BH Discuss: SNSD’s Mr.Mr mess makes us wonder – How important are music videos?
Few things in K-pop can top the media circus that takes place every time Girls’ Generation make a Korean comeback. Usually the well-oiled SM publicity machine kicks in at full capacity with just the right amount of hype, anticipation and spectacle to push the new release up to the top of the charts and make it the most talked about thing in K-pop for weeks.
Except this time the normally perfectly executed routine went a little wrong.
First YG tried to escalate a bit of competition into an all-out girl group war with a simultaneous 2NE1 comeback and then SM pushed back the release because footage for part of the video had been corrupted. Then, just when everyone thought they had it all under control and were simply delaying in order to face 2NE1 head-to-head, the full EP was accidentally released on iTunes ahead of the (delayed) schedule.
As soon as they became aware of the error SM went into damage control mode, pulling the album from sale and then rereleasing it a day later on the originally scheduled date… without a music video or prior live performance.
Particularly in the last couple of years, it has become almost unheard of for an idol group to release a single before they release the video and on the rare occasions that they do they’re usually accompanied by some kind of performance video before releasing the full video.
Articles in the western media tend to focus on how important videos are in K-pop, often describing it as visual music… usually going on to talk about how Korea is a magical place from the future where everyone can download the latest Super Junior video straight to their eyeballs (a slight exaggeration but you get the point). But they’re not wrong – the visual components in K-pop are definitely more important than in other pop industries.
There are practical reasons for this. YouTube advertising revenue is becoming a larger and larger revenue stream for idol companies and a strong presence on the video platform is vital for idol groups who want to build global fandoms. A demonstration of this LOEN’s recent (highly questionable) rebranding of its online presence as ‘1theK’ in order to reflect its status as ‘a global K-POP hub’. Music videos also showcase many of the idol machine’s strengths – memorable dance routines, colourful costumes, highly attractive people and so on.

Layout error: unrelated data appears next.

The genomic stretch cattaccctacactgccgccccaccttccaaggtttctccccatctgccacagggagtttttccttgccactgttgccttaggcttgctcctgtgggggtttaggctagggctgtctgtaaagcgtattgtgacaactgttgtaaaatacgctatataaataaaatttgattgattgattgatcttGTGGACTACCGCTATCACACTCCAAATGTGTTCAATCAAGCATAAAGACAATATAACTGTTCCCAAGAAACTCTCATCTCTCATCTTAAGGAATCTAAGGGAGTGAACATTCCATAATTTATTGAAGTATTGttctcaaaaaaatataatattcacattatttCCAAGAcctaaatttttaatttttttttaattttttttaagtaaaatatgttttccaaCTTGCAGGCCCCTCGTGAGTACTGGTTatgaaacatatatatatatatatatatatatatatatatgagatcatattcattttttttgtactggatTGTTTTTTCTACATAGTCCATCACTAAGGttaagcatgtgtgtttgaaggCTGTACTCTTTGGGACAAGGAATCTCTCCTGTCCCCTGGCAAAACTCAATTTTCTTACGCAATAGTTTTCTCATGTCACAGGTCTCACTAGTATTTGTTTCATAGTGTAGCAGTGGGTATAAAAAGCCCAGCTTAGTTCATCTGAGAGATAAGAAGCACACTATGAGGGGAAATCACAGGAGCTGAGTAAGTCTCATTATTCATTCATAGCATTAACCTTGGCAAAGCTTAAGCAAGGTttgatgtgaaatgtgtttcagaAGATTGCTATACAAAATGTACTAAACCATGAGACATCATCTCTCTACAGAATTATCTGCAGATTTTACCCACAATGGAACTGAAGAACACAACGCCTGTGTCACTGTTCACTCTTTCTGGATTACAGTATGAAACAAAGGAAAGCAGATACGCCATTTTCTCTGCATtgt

Music videos matter, a lot.
Visual mediums are also usually the most important part of the build up to the release. EXO’s 20+ video teasers are what allowed the group to build up a big fandom before their debut. The reality is K-pop is often not really as much about the music itself as everything else that comes with it.
Given all this, what happens when the video is not released? So far SNSD have been okay. The song hit number one almost instantly on all the Korean charts and also charted on several different country’s iTunes charts including “2nd in Thailand, 3rd in Vietnam, 4th in Singapore, 5th in Malaysia, 6th in Indonesia and Kazakhstan, 14th in Hong Kong, 21st in Taiwan, 55th in the Philippines, 97th in Sweden, and 99th in Macau..”
But this is Korea’s top girl group we are talking about. No one else in the idol industry, with the possible exception of Big Bang, has the pulling power of SNSD and even then we’ve yet to see how the full promotion will compare in scale and success to previous releases.
The early release of the song could increase anticipation for the music video but it also could lose SM a lot of money in all the streaming revenue currently going to the fan uploaded versions of the songs. (Although there is an easy partial solution to that, SM: upload an official audio video!)
Perhaps if more groups released the audio first, the overall quality might improve – something that seems to be being complained about a lot recently – but with an already oversaturated idol market, would it make it harder for groups to stand out from the crowd?
It might help fans to decide if they genuinely like the music or are just stunned by the captivating visuals but do they actually want that?
Are videos the most important part of the K-pop experience?
The visual component of a K-pop release can definitely make a song more memorable but does that come at a price?
Finally what do you think of SNSD’s album? (Personally, so far I only like Soul – although I prefer the Mandarin version.) Are you looking forward to the new 2NE1 release?
Let us know your thoughts.